Im a native english speaker and I really dont think "the both" is correct at all, on either side of the atlantic. The only time i have heard "the both" is with "the both of you / them" and even then i think of it as very colloquial if not acceptable though wrong
I thought mixed gender humans are considered masculine, while purely female groups are 'the rest'?
you are right, but it does not apply to numerals. but after mixed gender numeral you use masculine personal pronouns, adjectives and verbs
I am not sure if those are all but
obydwie for some reason is not yet in that dictionary (N. obydwie- G. obydwu-D. obydwu-A. obydwie-Instr. obydwu-Locative. obydwu)
obaj- two men, obie- two women, oboje man + woman obydwaj - two men, obydwie- two women, obydwoje- man +woman
no difference in meaning between obaj/obydwaj, obie/obydwie, oboje/obydwoje. longer version is less common, according to the dictionary but I prefer them
i forgot oba and obydwa. = for masculine and neuter not personal nouns.
oba is in obu/obie table, and obydwa is N=A obydwa, G,D, I, L obydwu
Mine is a love/hate relationship: I love the complexity I've already learned, but hate the complexity I think I'll never get my head around :-) :-(
Well, then it means that "both white trousers" is one entity, not "they both".
You fell into the Polish to wear|to be wearing trap - unusually, two completely different verbs in Polish; only to wear is officially taught here.
- Jellei wrote a detailed explanation at https://forum.duolingo.com/comment/27628688, the link that's been posted here several times.
- I summarised Jellei's essentials at https://www.duolingo.com/comment/13808652$comment_id=30922572
- alik1989 explained nosić and other verbs of motion at https://www.duolingo.com/comment/12693531$comment_id=31594626
[5 Apr 2019 07:15 UTC; +links 08:14, 08:43 UTC]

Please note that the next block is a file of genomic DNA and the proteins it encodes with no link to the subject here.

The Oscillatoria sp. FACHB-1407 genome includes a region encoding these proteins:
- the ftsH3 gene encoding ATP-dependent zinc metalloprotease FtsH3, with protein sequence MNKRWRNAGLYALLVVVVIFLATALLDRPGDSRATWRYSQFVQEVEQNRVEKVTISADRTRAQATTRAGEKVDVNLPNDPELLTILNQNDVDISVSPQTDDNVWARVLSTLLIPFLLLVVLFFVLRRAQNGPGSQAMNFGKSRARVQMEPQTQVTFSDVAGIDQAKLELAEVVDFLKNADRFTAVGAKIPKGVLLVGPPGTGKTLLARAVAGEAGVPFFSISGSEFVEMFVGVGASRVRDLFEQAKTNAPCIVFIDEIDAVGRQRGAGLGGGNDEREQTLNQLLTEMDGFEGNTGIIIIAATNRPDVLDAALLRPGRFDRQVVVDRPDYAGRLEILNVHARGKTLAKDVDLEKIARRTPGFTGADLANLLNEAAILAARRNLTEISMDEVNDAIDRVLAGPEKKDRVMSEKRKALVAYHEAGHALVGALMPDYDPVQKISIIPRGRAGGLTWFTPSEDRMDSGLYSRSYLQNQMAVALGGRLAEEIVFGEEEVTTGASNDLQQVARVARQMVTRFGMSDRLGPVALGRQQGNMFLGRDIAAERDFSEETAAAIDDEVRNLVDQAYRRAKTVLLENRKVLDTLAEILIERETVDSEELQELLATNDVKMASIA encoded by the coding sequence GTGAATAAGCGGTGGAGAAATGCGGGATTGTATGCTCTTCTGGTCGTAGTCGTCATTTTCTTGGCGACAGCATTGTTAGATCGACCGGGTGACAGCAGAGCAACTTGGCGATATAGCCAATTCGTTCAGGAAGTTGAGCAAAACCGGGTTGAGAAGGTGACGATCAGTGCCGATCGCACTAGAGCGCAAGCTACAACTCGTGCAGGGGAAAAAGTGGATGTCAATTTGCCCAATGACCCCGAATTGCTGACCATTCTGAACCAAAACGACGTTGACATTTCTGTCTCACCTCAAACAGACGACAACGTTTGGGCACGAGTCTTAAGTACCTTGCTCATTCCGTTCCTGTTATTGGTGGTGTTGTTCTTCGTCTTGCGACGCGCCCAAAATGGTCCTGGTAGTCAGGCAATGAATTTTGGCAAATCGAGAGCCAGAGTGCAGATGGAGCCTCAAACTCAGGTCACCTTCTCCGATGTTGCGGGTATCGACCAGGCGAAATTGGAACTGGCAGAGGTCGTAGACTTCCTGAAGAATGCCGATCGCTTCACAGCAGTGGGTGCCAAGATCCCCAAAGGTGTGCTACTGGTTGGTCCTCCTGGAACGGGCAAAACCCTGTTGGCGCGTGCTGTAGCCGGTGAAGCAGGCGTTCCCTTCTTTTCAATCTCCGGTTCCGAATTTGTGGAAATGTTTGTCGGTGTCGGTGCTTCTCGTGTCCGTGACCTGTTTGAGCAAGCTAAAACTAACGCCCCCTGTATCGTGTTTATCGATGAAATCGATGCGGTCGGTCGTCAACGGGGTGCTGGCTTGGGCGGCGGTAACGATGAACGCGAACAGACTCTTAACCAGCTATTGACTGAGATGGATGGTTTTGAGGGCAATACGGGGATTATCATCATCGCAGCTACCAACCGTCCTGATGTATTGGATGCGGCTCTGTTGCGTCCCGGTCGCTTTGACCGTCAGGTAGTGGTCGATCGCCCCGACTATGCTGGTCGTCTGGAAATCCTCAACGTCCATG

If you are looking for a concise summary, I once made one myself:
Verbs of movement (there are less than ten of those in Polish) show a distinction between habitual and continuous/current action. Nosić is habitual (also called indeterminate), whereas nieść is continuous/current (also called determinate). So, theoretically you would use nieść for "to be wearing", but unfortunately, unlike its counterpart nosić, it doesn't mean "to wear", only "to carry". That's why mieć na sobie is used instead.
Your computer was quicker than mine, but I since found & added "my" link (to a post just above my summary – only moderators seem to know exact links).
Your excellent Verbs of Motion summary really needs to be added to the (still nonexistent) Tips and notes for https://www.duolingo.com/skill/pl/Verbs-of-Motion, an exercise I found really confusing at the time. It's good to know that there are less than 10 such verbs: that's a list I could actually learn, in contrast to all the (Im)Perfective Verb forms...
[5 Apr 2019 09:22 UTC]
Firstly, the verb already specifies it, but I guess you could do the same as you just did in English and say "My obaj", "Wy obaj", "Oni obaj". Note that "obaj" means that you are talking about two guys.
Frequentative answer is right but present progressive is wrong? Suggest "They both are wearing white trousers." is also correct.
Why isn't 'both are wearing white trousers' accepted, it conveys the same meaning. Thanks for your help.
As I once wrote you, we're going to accept those - so the answer to 'why not?' is "because you're the first one to point that". I'll report this one, of course.
As coffeyj wrote "the both" is not an English construct. While Roman may insist it gets added and will report everytime it's not, you can ask any English native and they will tell you that it is wrong. You could accept "the both of them" but even that is maybe a little sketchy. Far better would be "they both are" or "the two of them". I hope this helps!
Yeah, we made a mistake with accepting those. They've been deleted, mostly, although perhaps not everywhere.
Do we want here to learn Polish? Why is the 'correctness' of English such a problem? If the learner understand (!) 'obaj' as 'the both' because of an influence of her/his mother tongue or another language, it proves that s/he does understand what 'obaj' means and that should be enough for the objective of this exercise
Every course "X for English speakers" is also a so-called reverse tree for people who speak language X and want to learn English. If a Polish learner of English stumbles upon this exercise, tries writing "the both" and has it accepted, then we have a problem.